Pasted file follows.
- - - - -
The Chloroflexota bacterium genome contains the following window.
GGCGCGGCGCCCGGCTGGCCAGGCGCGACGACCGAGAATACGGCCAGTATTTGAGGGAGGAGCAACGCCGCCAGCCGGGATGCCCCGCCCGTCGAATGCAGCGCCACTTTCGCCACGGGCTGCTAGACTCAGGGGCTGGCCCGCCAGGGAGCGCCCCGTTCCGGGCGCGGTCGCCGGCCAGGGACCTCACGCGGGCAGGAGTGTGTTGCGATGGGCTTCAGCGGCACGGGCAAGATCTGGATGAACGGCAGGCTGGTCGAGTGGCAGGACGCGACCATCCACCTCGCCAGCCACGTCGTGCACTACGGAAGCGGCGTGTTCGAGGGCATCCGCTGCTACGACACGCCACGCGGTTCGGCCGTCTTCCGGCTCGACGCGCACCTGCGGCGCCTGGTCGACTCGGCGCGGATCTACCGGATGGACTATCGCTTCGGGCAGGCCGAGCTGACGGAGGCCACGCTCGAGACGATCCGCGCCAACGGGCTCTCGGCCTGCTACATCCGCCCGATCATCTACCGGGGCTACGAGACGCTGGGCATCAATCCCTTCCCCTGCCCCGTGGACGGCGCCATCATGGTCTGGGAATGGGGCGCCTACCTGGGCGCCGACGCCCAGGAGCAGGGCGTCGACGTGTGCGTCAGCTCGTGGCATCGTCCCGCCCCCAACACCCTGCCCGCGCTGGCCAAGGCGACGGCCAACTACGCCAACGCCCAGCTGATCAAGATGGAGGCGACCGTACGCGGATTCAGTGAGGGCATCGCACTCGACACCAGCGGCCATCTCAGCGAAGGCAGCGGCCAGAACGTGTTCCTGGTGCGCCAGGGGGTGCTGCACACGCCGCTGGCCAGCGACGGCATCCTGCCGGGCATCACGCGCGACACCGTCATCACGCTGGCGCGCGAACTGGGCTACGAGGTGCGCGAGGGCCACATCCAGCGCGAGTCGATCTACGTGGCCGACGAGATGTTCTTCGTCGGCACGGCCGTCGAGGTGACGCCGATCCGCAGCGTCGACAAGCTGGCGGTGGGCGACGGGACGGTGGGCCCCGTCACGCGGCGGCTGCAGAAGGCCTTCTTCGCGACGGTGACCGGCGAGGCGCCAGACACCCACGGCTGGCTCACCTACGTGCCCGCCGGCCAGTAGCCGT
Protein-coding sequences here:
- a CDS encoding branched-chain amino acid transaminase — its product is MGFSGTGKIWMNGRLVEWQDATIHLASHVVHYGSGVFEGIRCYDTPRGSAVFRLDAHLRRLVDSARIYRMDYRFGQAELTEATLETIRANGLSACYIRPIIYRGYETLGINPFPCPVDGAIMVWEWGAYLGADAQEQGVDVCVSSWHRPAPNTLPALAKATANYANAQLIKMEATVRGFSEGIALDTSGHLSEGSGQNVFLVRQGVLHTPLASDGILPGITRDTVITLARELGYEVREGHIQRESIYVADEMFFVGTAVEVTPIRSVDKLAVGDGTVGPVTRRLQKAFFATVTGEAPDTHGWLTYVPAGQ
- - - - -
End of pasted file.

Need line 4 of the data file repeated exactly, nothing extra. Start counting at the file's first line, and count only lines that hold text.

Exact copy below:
- a CDS encoding branched-chain amino acid transaminase — its product is MGFSGTGKIWMNGRLVEWQDATIHLASHVVHYGSGVFEGIRCYDTPRGSAVFRLDAHLRRLVDSARIYRMDYRFGQAELTEATLETIRANGLSACYIRPIIYRGYETLGINPFPCPVDGAIMVWEWGAYLGADAQEQGVDVCVSSWHRPAPNTLPALAKATANYANAQLIKMEATVRGFSEGIALDTSGHLSEGSGQNVFLVRQGVLHTPLASDGILPGITRDTVITLARELGYEVREGHIQRESIYVADEMFFVGTAVEVTPIRSVDKLAVGDGTVGPVTRRLQKAFFATVTGEAPDTHGWLTYVPAGQ